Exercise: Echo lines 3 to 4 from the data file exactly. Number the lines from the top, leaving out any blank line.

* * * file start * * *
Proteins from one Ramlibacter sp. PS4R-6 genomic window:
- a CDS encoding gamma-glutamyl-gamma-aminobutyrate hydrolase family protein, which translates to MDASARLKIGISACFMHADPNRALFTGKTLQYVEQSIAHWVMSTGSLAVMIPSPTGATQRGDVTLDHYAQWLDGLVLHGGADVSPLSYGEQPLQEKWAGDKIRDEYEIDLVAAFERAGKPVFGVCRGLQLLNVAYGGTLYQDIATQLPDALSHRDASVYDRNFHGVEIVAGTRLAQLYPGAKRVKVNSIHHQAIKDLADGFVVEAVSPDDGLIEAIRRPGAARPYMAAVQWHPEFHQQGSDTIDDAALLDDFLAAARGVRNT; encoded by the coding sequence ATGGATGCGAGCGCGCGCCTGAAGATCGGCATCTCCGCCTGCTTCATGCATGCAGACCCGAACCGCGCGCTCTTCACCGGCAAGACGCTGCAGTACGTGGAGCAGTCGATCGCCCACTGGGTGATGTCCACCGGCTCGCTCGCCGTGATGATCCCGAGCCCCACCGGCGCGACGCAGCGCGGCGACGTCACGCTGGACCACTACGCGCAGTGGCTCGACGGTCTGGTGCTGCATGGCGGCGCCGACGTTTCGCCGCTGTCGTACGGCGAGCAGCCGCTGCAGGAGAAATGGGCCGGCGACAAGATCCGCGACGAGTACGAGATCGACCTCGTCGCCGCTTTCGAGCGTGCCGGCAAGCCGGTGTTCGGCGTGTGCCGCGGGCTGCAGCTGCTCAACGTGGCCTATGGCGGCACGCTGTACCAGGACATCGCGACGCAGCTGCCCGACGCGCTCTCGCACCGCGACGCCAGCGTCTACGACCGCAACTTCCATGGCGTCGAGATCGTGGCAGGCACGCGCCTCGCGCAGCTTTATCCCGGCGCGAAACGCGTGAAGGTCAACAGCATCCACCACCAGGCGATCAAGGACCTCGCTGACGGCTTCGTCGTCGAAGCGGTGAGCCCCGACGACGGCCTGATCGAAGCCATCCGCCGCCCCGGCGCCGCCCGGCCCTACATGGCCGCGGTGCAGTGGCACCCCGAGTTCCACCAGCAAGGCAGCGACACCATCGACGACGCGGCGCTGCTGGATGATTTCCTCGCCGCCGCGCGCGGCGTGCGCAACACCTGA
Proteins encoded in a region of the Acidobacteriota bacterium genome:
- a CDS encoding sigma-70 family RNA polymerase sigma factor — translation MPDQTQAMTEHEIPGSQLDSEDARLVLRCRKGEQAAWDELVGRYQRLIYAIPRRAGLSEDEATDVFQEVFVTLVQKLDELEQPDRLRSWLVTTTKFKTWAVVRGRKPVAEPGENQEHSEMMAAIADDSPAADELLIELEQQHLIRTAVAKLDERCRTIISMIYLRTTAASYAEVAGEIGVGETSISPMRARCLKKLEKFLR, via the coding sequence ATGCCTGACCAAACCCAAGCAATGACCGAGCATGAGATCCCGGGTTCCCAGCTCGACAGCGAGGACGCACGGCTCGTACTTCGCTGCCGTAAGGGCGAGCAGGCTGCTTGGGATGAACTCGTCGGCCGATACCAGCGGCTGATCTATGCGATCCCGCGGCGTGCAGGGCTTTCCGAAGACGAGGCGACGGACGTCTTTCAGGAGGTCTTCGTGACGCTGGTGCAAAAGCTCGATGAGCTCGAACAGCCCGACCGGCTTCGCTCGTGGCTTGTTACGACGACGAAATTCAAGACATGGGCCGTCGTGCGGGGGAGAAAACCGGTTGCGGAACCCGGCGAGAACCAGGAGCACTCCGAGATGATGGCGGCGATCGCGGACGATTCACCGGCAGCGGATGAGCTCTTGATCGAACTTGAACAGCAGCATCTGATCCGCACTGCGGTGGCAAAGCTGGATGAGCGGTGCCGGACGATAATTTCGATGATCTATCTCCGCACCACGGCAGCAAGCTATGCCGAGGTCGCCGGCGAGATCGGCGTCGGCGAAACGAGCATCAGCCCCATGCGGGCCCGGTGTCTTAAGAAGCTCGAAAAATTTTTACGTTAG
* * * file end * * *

Proteins encoded in a region of the Acidobacteriota bacterium genome:
- a CDS encoding sigma-70 family RNA polymerase sigma factor — translation MPDQTQAMTEHEIPGSQLDSEDARLVLRCRKGEQAAWDELVGRYQRLIYAIPRRAGLSEDEATDVFQEVFVTLVQKLDELEQPDRLRSWLVTTTKFKTWAVVRGRKPVAEPGENQEHSEMMAAIADDSPAADELLIELEQQHLIRTAVAKLDERCRTIISMIYLRTTAASYAEVAGEIGVGETSISPMRARCLKKLEKFLR, via the coding sequence ATGCCTGACCAAACCCAAGCAATGACCGAGCATGAGATCCCGGGTTCCCAGCTCGACAGCGAGGACGCACGGCTCGTACTTCGCTGCCGTAAGGGCGAGCAGGCTGCTTGGGATGAACTCGTCGGCCGATACCAGCGGCTGATCTATGCGATCCCGCGGCGTGCAGGGCTTTCCGAAGACGAGGCGACGGACGTCTTTCAGGAGGTCTTCGTGACGCTGGTGCAAAAGCTCGATGAGCTCGAACAGCCCGACCGGCTTCGCTCGTGGCTTGTTACGACGACGAAATTCAAGACATGGGCCGTCGTGCGGGGGAGAAAACCGGTTGCGGAACCCGGCGAGAACCAGGAGCACTCCGAGATGATGGCGGCGATCGCGGACGATTCACCGGCAGCGGATGAGCTCTTGATCGAACTTGAACAGCAGCATCTGATCCGCACTGCGGTGGCAAAGCTGGATGAGCGGTGCCGGACGATAATTTCGATGATCTATCTCCGCACCACGGCAGCAAGCTATGCCGAGGTCGCCGGCGAGATCGGCGTCGGCGAAACGAGCATCAGCCCCATGCGGGCCCGGTGTCTTAAGAAGCTCGAAAAATTTTTACGTTAG